Fair enough. But this law would not have passed without a strong sense of public outrage regarding lackluster enforcement of existing immigration laws by the federal authorities. It is the responsibility of the federal government to enforce federal law, and it has been woefully unwilling or unable to do much in this regard, whether under President George W. Bush or President Obama. This actually goes back earlier than either Obama or Bush and even prior to Reagan, who is often viewed by nativists as the architect of the amnesty program (the Immigration Reform and Control Act of 1986) that set us on the trajectory we are traveling today.

[LAPD Chief Daryl Gates]

Instead of Reagan, we can blame Los Angeles. Specifically, Los Angeles Police Chief Daryl Gates who established the LAPD’s Special Order 40 in 1979 which states, “Officers shall not initiate police action with the objective of discovering the alien status of a person. Officers shall not arrest nor book persons for violation of title 8, section 1325 of the United States Immigration code (Illegal Entry).”

Special Order 40 Los Angeles was meant to encourage the undocumented to be willing to speak to assist law enforcement and testify in court. It was also intended to prevent the undocumented from being the targets of criminals who felt they were easy targets. But one unintended consequence was the development of so-called “sanctuary cities”. It is also debatable whether the intended consequences were ever realized. Thirty years after implementation, undocumented Latino immigrants in Los Angeles are still reluctant to speak to police officers and the neighborhoods where they are most concentrated continue to be plagued by gangs and high crime rates.

For most Americans, public safety is the paramount issue. One of the things that pushed moderate Arizonans towards supporting this law was the recent murder of rancher Robert Krentz by a suspected Mexican drug runner. Add to that the recent increase in drug-related murders in Mexican states that border the U.S. and the fact that the violence is also impacting U.S. towns near the border it should be no surprise that so many Americans are calling for increased border security and stricter enforcement of immigration laws.

[Victims of Mexico’s Drug War]

Ron Radosh on Jennifer Delton: A Fresh View of Cold War America


This article by Ron Radosh is from Minding the Campus:

Teaching in the universities about the so-called McCarthy era has become an area most susceptible to politically correct and one-sided views of what the period was all about. One historian who strenuously objects to the accepted left-wing interpretation that prevails in the academy is Jennifer Delton, Chairman of the Department of History at Skidmore College.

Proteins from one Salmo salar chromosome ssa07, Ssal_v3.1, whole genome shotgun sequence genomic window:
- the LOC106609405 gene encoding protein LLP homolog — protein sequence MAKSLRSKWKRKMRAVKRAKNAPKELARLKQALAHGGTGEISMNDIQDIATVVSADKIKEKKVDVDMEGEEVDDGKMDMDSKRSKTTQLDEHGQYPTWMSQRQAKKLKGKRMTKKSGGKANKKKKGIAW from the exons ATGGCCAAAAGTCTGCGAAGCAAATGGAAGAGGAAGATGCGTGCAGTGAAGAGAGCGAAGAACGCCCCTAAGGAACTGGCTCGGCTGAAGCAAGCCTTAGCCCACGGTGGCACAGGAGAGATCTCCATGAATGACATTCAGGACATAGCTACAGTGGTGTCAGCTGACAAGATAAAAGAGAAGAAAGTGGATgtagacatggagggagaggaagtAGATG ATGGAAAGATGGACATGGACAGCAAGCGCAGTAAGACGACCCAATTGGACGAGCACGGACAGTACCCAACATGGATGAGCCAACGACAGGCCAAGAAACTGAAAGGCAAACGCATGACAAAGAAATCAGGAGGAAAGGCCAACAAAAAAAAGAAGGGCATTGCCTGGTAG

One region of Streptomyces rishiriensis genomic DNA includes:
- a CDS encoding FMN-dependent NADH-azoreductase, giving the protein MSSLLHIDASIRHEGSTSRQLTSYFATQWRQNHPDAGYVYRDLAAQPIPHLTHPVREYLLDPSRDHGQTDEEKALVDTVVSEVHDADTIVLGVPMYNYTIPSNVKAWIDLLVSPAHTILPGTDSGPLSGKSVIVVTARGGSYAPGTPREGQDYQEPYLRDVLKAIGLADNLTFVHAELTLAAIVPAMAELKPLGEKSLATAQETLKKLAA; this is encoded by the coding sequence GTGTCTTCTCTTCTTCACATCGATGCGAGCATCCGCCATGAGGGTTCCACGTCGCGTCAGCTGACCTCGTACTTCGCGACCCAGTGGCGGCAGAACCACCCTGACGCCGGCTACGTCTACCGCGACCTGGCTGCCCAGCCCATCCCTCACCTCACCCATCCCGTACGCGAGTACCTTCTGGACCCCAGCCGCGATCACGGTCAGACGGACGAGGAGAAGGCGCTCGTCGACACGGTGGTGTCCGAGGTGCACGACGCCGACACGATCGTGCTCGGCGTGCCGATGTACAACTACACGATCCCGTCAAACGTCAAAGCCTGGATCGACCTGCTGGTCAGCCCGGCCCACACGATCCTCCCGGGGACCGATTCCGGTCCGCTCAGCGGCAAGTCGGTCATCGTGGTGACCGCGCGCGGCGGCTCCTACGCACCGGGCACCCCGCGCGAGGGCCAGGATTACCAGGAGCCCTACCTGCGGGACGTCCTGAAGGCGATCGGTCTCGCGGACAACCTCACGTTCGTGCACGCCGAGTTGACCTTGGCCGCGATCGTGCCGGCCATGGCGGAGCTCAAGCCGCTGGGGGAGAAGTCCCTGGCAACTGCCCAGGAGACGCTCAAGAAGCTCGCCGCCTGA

In the March issue of The Journal of the Historical Society Delton writes:

However fiercely historians disagree about the merits of American Communism, they almost universally agree that the post-World War II Red scare signified a rightward turn in American politics. The consensus is that an exaggerated, irrational fear of communism, bolstered by a few spectacular spy cases, created an atmosphere of persecution and hysteria that was exploited and fanned by conservative opportunists such as Richard Nixon and Joseph McCarthy. This hysteria suppressed rival ideologies and curtailed the New Deal, leading to a resurgence of conservative ideas and corporate influence in government. We may add detail and nuance to this story, but this, basically, is what we tell our students and ourselves about post-World War II anti-Communism, also known as McCarthyism. It is fundamentally the same story that liberals have told since Whittaker Chambers accused Alger Hiss of being a Communist spy in 1948.

This conventional narrative of the left has been told over and over for so many years that it has all but become the established truth to most Americans. It was exemplified in a best-selling book of the late 1970’s, David Caute’s The Great Fear, and from the most quoted one from the recent past, Ellen Schrecker’s Many Are the Crimes: McCarthyism in America. My favorite title is one written by the late Cedric Belfrage, The American Inquisition 1945-1960: A Profile of the “McCarthy Era.” In his book, Belfrage told the story of how he, an independent journalist who founded the fellow-traveling weekly The National Guardian, was hounded by the authorities and finally deported home to Britain. American concerns about Soviet espionage, he argued, were simply paranoia.

The problem with Belfrage’s account was that once the Venona files began to be released in 1995–the once top secret Soviet decrypts of communications between Moscow Center and its US agents—they revealed that Belfrage was a paid KGB operative, just as the anti-Communist liberal Sidney Hook had openly charged decades ago, and as turned KGB spy Elizabeth Bentley had privately informed the FBI in 1945. The Venona cables revealed that Belfrage had given the KGB an OSS report received by British intelligence concerning the anti-Communist Yugoslav resistance in the 1940’s as well as documents about the British government’s position during the war on opening a second front in Europe. It showed that Belfrage had offered the Soviets to establish secret contact with them if he was stationed in London.